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National Suicide Prevention Month: Update 2015

Science Update

In the year following the release of a Prioritized Research Agenda for Suicide Prevention by the National Action Alliance for Suicide Prevention’s Research Prioritization Task Force, NIMH has undertaken a series of initiatives aimed at reducing suicide rates within specific risk groups and settings. The goal is to identify through research the most effective strategies for preventing suicide, for the greatest number of people.

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Embracing the SPIRIT of reducing suicide

Science Update

NIMH, NIH, and the National Institute of Justice are collaborating on a 4-year, $6.8 million study called Suicide Prevention for at-Risk Individuals in Transition or “SPIRIT.” The study focuses on the high-risk individuals who are transitioning from jail to community. SPIRIT is NIMH’s first major investment in suicide prevention in the justice system.

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Study May Help Department of Veterans Affairs Find Patients with High Risk of Suicide

Press Release

Scientists used health data to identify very small groups of VHA patients with very high, predicted suicide risk. Such methods can help the VHA to target suicide prevention efforts for patients at high risk, and may have more wide-ranging benefits.

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Webinar Series - Suicide Prevention: An Action Plan to Save Lives

Science Update

Suicide Prevention: An Action Plan to Save Lives

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Soldiers at Increased Suicide Risk after Leaving Hospital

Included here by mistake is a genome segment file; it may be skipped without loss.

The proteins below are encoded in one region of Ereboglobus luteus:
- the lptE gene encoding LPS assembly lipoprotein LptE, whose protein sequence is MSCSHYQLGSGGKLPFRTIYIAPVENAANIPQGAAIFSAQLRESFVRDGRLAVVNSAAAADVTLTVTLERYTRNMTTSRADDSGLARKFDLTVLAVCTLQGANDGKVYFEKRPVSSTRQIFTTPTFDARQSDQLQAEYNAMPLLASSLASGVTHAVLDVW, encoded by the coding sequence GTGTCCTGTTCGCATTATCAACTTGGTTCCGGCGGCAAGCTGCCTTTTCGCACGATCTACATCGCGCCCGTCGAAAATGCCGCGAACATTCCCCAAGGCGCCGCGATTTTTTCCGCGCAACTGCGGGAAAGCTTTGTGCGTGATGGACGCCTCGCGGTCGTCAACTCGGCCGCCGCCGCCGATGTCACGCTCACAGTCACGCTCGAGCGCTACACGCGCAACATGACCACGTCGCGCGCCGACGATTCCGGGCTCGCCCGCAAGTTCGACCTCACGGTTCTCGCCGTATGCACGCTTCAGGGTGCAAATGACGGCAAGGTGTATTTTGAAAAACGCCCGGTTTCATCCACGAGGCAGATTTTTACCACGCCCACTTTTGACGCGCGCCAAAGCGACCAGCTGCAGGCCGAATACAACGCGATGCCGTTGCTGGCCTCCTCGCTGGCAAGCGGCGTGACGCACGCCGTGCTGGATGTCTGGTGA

Press Release

Soldiers hospitalized with a psychiatric disorder have a higher suicide risk in the year following discharge from the hospital.

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Groundbreaking Suicide Study

Science Update

A groundbreaking study will help researchers learn more about treating people with suicidal thoughts. Nearly 20,000 patients will be able to enroll in the trial. One of the treatments being tested was developed with the help of other patients

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Personalized Screen to ID Suicidal Teens in 14 ERs

Science Update

A new study will develop and test a personalized, computer-based suicide risk screening tool to help ERs identify troubled teenagers.

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Most Individuals Receive Health Services a Year Before Suicide Death

Science Update

Undetected suicide risk is a critical issue in primary care. According to a NIMH-funded study published in the February 2014 issue of the Journal of General Internal Medicine, 83 percent of individuals received health care services in the year prior to suicide death and half did not have a mental health diagnosis.

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Brain Region Singled Out for Social Memory, Possible Therapeutic Target for Select Brain Disorders

Science Update

The hippocampus houses learning and memory—specifically the storage of knowledge of who, what, where, and when. Using a special transgenic mouse, researchers have now pinpointed a hippocampal region called CA2 that is important for social memory, the ability of animal to recognize another of the same species. Understanding this region could be useful in understanding and treating disorders characterized by altered social behaviors such as schizophrenia, bipolar disorder, and autism.

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Suicide in the Military: Army-NIH Funded Study Points to Risk and Protective Factors

Press Release

Although the suicide attempt and death rates in the U.S. Army have been historically below the civilian rate, these rates began climbing in the early 2000s, and by 2008, exceeded those of civilians. A joint study between the Army and NIMH, called Army STARRS, recently released findings that shed light on the problem.